Dashboards and other methods of visualizing data have gained popularity in travel management. With the reams of data that a travel program generates, any way to better sort through and make sense of it is welcome. PredictX North America EVP and managing director Tom Tulloch thinks data visualization has a place in corporate travel, but it’s not the end-all. In today’s guidepost, he argues that more proactive, timely data communication is necessary for creating actionable intel.
Artificial intelligence is reinventing the way travel managers use their data, creating abilities not previously thought possible. For example, we can now train a model to examine vast data sets. The next step is communicating the insight to promote growth and improvement opportunities across a travel program. Data socialization, or the communication of data, is becoming almost as important as the data itself.
Most professionals want fast and easy access to relevant information that will help them do their jobs by making better and more informed “actionable” decisions. They don’t want to get lost in a sea of data. That’s where data visualization comes in.
New data visualization tools are innovative. They use dashboards, interactive reports and dynamic scenario modeling to make data consumption a better end-user experience. Many companies now use well-known data visualization software for static or direct spend categories, including Tableau, Domo, Business Objects, Cognos and others. These software visualization tools give access to important metrics and operational KPIs.
But what practical applications does data visualization have for today’s procurement and travel management professionals? As one of the most complicated procurement categories in light of the fluid nature of the data relationships, travel needs more intelligent methods of dealing with the vast amounts of data accumulated through day-to-day traveler activity.
It’s no longer enough just to connect to disparate data sources and deliver pretty charts and graphs. It’s a classic garbage in, garbage out conundrum. Data management in our business is equally if not more important than data visualization, and that’s the complicated part.
Do the key issues on which travel managers take action only happen when they are examining a dashboard? Obviously not. Travel happens at every hour. Emergencies and other issues often arise when the travel team is not looking.
While I agree that data visualization tools provide depth and are still valuable to business analysts conditioned to digging for data, not all of us have the skills or the luxury of time to go digging. Having the relevant information come find you is far more valuable. As easy and beautiful as they are to consume, data visualizations are perhaps no longer enough for the modern travel manager.
Proactive Notifications Are The New Way To Consume Data
People often don’t have the luxury of time to audit reports and use dashboards to identify trends or trouble spots. Important actionable information should find the right cohort with timely, relevant details so people can focus on more strategic initiatives. The key to good information is data velocity and the value of getting the right information to the right people at the right time.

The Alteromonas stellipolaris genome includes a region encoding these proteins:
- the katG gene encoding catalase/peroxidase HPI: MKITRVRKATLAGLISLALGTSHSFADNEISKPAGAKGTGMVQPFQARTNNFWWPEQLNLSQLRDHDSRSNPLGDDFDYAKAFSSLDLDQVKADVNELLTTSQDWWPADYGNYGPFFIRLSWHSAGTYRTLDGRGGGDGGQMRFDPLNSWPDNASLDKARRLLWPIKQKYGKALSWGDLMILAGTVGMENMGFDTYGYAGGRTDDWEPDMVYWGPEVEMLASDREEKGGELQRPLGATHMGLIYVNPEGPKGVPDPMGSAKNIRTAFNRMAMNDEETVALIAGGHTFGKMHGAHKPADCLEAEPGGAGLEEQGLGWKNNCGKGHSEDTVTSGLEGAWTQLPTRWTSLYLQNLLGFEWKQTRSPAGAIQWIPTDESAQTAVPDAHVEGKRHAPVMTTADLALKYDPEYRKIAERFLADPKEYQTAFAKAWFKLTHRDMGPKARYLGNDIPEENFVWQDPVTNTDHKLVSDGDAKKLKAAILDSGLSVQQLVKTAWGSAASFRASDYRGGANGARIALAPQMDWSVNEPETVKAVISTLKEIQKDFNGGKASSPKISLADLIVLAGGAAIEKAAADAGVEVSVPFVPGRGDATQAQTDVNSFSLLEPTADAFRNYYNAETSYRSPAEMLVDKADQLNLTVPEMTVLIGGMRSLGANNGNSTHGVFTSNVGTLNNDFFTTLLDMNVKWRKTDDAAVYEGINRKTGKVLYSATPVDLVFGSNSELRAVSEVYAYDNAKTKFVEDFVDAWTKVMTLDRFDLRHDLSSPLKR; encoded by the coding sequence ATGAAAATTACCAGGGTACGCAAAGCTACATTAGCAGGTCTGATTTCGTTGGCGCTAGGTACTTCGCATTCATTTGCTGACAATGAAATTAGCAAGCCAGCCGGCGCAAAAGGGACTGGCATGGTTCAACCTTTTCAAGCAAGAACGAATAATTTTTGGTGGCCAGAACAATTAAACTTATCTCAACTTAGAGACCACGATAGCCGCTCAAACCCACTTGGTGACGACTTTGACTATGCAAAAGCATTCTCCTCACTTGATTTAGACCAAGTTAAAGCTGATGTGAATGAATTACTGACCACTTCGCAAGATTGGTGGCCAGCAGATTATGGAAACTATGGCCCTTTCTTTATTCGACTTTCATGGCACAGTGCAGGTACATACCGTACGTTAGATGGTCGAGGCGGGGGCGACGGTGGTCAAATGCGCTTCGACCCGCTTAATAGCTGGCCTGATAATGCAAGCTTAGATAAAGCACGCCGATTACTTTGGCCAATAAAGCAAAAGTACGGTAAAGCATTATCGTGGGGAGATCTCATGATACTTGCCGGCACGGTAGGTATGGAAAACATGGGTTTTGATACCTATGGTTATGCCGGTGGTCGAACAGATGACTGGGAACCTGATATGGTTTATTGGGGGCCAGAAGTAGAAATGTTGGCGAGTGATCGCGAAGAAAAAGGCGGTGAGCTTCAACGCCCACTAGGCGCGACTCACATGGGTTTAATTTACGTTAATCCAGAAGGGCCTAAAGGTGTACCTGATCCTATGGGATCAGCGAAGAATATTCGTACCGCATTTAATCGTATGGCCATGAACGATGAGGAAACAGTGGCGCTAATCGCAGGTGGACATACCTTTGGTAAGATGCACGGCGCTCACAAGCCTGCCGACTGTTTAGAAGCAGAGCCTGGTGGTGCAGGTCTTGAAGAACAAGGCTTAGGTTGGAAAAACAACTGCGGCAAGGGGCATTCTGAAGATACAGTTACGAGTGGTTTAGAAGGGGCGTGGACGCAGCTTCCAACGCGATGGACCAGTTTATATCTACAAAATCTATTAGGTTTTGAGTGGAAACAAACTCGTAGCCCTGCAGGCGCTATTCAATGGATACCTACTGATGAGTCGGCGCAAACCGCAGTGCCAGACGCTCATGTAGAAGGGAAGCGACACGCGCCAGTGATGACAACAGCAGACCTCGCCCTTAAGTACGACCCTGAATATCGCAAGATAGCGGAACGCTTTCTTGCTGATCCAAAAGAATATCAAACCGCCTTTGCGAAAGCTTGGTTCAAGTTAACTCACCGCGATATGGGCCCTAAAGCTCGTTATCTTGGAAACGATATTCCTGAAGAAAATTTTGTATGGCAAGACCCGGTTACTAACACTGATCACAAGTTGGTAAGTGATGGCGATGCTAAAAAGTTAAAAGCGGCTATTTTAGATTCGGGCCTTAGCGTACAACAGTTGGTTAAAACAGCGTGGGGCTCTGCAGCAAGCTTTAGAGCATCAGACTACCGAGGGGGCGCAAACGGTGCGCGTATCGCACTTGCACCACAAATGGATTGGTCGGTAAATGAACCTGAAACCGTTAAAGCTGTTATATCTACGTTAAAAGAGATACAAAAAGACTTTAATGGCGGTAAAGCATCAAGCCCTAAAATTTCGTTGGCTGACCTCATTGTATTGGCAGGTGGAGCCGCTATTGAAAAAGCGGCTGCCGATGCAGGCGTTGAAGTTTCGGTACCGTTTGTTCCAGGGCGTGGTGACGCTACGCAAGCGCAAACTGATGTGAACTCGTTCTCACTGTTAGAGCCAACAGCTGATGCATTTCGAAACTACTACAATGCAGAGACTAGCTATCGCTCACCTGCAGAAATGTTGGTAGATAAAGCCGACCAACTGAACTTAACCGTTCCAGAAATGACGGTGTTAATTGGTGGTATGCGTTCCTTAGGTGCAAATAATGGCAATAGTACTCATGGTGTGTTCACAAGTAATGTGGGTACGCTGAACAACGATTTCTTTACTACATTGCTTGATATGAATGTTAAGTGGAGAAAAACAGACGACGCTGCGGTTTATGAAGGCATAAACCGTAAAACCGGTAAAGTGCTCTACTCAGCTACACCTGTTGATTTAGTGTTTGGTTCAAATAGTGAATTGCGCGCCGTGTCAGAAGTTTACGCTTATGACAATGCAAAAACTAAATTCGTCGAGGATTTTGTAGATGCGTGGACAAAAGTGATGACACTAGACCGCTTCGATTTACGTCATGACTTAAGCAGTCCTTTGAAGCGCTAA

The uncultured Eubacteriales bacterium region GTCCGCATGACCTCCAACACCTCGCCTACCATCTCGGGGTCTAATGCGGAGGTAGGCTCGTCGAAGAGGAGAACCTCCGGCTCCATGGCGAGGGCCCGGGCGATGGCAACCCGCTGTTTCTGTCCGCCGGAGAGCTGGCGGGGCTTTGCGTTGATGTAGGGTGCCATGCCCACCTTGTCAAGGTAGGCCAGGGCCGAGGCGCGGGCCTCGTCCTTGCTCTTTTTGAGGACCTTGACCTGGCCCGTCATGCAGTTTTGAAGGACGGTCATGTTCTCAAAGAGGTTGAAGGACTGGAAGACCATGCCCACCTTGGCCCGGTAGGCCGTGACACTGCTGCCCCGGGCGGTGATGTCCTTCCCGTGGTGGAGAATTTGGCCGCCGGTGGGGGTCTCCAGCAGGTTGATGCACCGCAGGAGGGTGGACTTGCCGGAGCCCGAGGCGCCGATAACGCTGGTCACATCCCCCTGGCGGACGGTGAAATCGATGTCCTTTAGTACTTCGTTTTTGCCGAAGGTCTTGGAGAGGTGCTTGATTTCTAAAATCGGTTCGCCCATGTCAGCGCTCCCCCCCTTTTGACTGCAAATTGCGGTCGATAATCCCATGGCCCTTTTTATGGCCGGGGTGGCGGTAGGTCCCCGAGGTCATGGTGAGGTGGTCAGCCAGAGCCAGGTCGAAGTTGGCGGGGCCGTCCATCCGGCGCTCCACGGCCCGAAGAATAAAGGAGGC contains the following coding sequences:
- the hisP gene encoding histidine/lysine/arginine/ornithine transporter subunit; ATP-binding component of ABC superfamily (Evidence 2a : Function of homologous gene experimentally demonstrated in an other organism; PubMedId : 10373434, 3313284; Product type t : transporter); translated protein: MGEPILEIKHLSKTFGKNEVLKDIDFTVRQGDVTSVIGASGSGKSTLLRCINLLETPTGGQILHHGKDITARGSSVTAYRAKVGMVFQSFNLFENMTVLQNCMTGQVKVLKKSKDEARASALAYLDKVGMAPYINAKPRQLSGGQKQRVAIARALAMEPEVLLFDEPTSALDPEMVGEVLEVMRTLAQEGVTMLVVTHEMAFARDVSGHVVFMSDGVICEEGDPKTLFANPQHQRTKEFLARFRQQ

This is currently achievable by deploying software applications that run in the background and look for certain events. The software should identify out-of-policy bookings and push those to an agent to action them, thereby turning a lost savings scenario into a cost avoidance opportunity. With real-time access to this type of information, there is no need to run reports and go digging for data.
How can we use this new method of consuming data? Imagine a traveler books a premium class when the flight duration is under six hours. An action like this is against air policy. Instead of addressing employees after the number of these incidents start clocking up massive amounts of spend, an assistant can send the travel team a notification as and when it happens. The assistant can then notify the traveler and his or her department head at the travel manager’s request. This is just one of many use cases of an assistant in action.
Consider how this could work for duty of care. Recently, about 100 passengers reported feeling ill on an Emirates flight from Dubai to New York. Someone in your human resources or risk department should be alerted when one of your travelers is impacting by this or any other similar situation. This information can enable you to proactively connect with those travelers. Imagine how impressed a business traveler would be when someone from headquarters texts them as the flight lands, inquiring about their welfare, rather than them learning about this unfortunate influenza-like outbreak from a Vanilla Ice tweet?
The software tools that help you operate and support your business in the background 24/7 should proactively deliver relevant insights to you as soon as those insights are uncovered or identified. The same benefits can be achieved for travel buyers adopting a similar approach, in turn improving the travel experience.
Technology is here to help. Continuous advancements in natural language processing and AI point to a future that should excite travel managers. Furthermore, the future is closer than you realize.
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